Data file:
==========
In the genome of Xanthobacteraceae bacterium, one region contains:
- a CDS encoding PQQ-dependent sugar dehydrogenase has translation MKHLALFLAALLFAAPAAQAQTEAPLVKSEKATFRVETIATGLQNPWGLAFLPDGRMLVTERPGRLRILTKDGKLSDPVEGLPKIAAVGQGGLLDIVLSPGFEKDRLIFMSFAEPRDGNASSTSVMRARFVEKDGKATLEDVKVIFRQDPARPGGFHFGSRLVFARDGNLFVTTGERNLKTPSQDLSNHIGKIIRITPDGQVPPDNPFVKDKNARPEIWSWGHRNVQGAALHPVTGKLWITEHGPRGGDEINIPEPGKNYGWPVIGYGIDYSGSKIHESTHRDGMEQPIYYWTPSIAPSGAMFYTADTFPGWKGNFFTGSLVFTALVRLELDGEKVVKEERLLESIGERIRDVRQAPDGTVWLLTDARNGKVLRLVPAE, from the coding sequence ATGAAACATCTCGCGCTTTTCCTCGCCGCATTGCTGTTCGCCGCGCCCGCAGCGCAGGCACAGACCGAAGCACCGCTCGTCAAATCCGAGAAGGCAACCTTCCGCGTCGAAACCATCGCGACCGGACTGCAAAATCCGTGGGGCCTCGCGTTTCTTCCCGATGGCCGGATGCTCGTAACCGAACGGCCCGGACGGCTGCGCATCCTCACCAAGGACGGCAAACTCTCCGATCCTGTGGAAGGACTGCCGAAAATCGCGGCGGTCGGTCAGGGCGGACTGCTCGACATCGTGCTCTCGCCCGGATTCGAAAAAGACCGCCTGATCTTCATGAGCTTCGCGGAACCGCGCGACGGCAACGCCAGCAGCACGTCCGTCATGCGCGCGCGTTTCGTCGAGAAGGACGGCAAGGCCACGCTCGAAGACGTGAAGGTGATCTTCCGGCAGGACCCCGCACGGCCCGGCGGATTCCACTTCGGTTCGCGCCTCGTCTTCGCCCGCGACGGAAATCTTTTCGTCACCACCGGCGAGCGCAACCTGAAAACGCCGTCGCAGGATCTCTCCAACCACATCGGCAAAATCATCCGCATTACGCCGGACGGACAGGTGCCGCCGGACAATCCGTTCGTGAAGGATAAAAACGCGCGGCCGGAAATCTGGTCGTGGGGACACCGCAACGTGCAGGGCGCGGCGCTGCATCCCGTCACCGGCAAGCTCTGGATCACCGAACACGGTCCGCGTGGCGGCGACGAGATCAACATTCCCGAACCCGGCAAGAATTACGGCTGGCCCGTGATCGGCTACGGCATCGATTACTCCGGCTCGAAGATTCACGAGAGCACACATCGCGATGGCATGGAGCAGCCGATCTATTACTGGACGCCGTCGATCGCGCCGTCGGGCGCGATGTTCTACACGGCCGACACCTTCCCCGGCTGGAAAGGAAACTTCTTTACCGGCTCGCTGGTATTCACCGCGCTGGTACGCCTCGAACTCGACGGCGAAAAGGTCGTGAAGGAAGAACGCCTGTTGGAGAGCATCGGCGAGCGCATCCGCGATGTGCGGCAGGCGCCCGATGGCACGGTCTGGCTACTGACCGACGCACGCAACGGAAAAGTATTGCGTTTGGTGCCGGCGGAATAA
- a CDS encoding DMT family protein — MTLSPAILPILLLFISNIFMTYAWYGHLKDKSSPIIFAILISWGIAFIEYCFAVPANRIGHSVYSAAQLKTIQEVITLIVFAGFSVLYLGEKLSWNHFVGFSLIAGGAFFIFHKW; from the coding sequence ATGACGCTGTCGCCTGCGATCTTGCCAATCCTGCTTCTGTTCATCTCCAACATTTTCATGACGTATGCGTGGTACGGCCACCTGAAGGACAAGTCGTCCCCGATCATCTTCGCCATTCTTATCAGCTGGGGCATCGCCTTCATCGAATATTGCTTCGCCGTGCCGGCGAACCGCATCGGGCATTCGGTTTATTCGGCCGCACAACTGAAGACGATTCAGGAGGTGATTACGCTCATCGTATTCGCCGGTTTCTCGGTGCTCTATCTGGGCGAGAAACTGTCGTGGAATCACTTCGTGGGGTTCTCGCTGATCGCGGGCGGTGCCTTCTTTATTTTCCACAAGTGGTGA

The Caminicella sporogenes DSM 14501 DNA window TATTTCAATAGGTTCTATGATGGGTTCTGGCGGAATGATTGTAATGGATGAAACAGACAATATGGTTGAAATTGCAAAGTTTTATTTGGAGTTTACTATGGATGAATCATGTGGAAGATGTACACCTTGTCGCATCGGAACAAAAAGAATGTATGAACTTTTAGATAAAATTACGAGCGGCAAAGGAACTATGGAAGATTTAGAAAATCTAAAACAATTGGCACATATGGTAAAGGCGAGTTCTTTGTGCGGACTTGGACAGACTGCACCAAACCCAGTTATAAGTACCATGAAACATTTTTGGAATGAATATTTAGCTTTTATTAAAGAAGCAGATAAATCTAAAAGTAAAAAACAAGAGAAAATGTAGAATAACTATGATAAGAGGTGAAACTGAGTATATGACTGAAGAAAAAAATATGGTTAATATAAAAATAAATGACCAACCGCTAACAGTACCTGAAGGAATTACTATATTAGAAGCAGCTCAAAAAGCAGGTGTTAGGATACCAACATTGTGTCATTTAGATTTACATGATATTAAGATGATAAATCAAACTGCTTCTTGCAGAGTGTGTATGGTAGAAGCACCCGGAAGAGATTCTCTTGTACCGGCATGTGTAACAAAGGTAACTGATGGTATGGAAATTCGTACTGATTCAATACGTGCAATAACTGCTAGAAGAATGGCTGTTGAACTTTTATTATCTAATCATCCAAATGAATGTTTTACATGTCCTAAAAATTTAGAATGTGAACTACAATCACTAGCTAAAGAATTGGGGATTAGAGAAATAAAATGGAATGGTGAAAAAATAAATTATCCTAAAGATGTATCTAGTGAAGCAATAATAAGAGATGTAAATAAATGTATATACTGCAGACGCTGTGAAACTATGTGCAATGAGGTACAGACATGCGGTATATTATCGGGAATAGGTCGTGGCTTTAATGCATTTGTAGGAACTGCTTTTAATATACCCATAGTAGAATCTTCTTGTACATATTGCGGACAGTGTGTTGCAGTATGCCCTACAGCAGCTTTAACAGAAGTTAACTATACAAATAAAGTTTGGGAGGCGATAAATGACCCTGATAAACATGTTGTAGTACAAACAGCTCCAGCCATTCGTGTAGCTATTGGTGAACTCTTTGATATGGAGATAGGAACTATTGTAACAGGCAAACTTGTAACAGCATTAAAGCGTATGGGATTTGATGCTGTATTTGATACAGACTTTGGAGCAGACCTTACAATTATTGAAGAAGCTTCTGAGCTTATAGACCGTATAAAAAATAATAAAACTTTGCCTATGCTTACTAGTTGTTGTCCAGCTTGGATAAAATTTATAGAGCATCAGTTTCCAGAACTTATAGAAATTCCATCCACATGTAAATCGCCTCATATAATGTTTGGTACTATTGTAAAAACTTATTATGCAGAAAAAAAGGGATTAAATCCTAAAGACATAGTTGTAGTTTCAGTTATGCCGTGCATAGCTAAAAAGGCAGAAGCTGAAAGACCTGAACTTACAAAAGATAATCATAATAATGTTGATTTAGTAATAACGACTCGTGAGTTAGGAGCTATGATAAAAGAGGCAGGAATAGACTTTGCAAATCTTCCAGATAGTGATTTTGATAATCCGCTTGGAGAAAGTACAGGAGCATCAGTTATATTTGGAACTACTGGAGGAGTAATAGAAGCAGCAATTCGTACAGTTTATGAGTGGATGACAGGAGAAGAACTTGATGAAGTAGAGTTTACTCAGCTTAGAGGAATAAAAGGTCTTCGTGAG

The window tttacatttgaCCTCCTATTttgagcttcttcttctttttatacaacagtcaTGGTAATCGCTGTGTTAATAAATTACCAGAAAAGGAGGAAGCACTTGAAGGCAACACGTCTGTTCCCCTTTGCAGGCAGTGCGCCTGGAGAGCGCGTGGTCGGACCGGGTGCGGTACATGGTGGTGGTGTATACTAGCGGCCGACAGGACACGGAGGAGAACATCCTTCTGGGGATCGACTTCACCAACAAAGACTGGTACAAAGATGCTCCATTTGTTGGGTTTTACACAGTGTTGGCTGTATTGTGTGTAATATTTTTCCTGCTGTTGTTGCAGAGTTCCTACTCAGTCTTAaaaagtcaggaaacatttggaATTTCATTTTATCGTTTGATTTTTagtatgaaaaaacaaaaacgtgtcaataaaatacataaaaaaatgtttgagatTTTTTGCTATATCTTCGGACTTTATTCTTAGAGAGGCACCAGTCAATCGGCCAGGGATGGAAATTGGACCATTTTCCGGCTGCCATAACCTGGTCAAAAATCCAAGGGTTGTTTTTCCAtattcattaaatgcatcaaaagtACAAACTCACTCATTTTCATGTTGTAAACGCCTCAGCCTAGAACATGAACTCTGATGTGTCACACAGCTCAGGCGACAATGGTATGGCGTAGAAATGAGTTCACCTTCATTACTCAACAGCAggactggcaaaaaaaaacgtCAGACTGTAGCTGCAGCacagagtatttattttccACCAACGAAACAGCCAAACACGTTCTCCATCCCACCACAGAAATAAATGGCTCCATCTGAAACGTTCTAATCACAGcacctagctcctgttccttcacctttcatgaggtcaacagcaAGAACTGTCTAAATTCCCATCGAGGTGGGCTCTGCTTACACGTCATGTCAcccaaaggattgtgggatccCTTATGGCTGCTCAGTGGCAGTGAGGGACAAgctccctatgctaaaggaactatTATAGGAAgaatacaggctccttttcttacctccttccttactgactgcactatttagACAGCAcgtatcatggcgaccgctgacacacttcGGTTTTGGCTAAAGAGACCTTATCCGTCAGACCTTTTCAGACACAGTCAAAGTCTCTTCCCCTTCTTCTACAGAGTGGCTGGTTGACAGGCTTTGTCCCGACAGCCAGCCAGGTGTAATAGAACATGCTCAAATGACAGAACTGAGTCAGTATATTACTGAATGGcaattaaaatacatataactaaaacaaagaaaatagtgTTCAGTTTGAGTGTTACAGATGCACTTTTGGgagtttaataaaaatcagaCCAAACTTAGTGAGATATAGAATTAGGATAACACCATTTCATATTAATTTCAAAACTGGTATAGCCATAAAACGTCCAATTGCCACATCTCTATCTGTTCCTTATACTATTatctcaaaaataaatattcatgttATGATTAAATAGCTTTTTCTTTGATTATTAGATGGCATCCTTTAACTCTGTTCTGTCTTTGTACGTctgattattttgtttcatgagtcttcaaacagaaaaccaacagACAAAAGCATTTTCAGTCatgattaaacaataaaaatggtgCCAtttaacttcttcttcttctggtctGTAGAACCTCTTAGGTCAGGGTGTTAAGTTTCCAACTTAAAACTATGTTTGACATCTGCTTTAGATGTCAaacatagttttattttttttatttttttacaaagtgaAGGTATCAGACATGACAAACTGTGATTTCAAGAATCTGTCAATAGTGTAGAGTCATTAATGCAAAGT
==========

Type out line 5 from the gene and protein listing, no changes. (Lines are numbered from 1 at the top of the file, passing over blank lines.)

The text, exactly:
The window tttacatttgaCCTCCTATTttgagcttcttcttctttttatacaacagtcaTGGTAATCGCTGTGTTAATAAATTACCAGAAAAGGAGGAAGCACTTGAAGGCAACACGTCTGTTCCCCTTTGCAGGCAGTGCGCCTGGAGAGCGCGTGGTCGGACCGGGTGCGGTACATGGTGGTGGTGTATACTAGCGGCCGACAGGACACGGAGGAGAACATCCTTCTGGGGATCGACTTCACCAACAAAGACTGGTACAAAGATGCTCCATTTGTTGGGTTTTACACAGTGTTGGCTGTATTGTGTGTAATATTTTTCCTGCTGTTGTTGCAGAGTTCCTACTCAGTCTTAaaaagtcaggaaacatttggaATTTCATTTTATCGTTTGATTTTTagtatgaaaaaacaaaaacgtgtcaataaaatacataaaaaaatgtttgagatTTTTTGCTATATCTTCGGACTTTATTCTTAGAGAGGCACCAGTCAATCGGCCAGGGATGGAAATTGGACCATTTTCCGGCTGCCATAACCTGGTCAAAAATCCAAGGGTTGTTTTTCCAtattcattaaatgcatcaaaagtACAAACTCACTCATTTTCATGTTGTAAACGCCTCAGCCTAGAACATGAACTCTGATGTGTCACACAGCTCAGGCGACAATGGTATGGCGTAGAAATGAGTTCACCTTCATTACTCAACAGCAggactggcaaaaaaaaacgtCAGACTGTAGCTGCAGCacagagtatttattttccACCAACGAAACAGCCAAACACGTTCTCCATCCCACCACAGAAATAAATGGCTCCATCTGAAACGTTCTAATCACAGcacctagctcctgttccttcacctttcatgaggtcaacagcaAGAACTGTCTAAATTCCCATCGAGGTGGGCTCTGCTTACACGTCATGTCAcccaaaggattgtgggatccCTTATGGCTGCTCAGTGGCAGTGAGGGACAAgctccctatgctaaaggaactatTATAGGAAgaatacaggctccttttcttacctccttccttactgactgcactatttagACAGCAcgtatcatggcgaccgctgacacacttcGGTTTTGGCTAAAGAGACCTTATCCGTCAGACCTTTTCAGACACAGTCAAAGTCTCTTCCCCTTCTTCTACAGAGTGGCTGGTTGACAGGCTTTGTCCCGACAGCCAGCCAGGTGTAATAGAACATGCTCAAATGACAGAACTGAGTCAGTATATTACTGAATGGcaattaaaatacatataactaaaacaaagaaaatagtgTTCAGTTTGAGTGTTACAGATGCACTTTTGGgagtttaataaaaatcagaCCAAACTTAGTGAGATATAGAATTAGGATAACACCATTTCATATTAATTTCAAAACTGGTATAGCCATAAAACGTCCAATTGCCACATCTCTATCTGTTCCTTATACTATTatctcaaaaataaatattcatgttATGATTAAATAGCTTTTTCTTTGATTATTAGATGGCATCCTTTAACTCTGTTCTGTCTTTGTACGTctgattattttgtttcatgagtcttcaaacagaaaaccaacagACAAAAGCATTTTCAGTCatgattaaacaataaaaatggtgCCAtttaacttcttcttcttctggtctGTAGAACCTCTTAGGTCAGGGTGTTAAGTTTCCAACTTAAAACTATGTTTGACATCTGCTTTAGATGTCAaacatagttttattttttttatttttttacaaagtgaAGGTATCAGACATGACAAACTGTGATTTCAAGAATCTGTCAATAGTGTAGAGTCATTAATGCAAAGT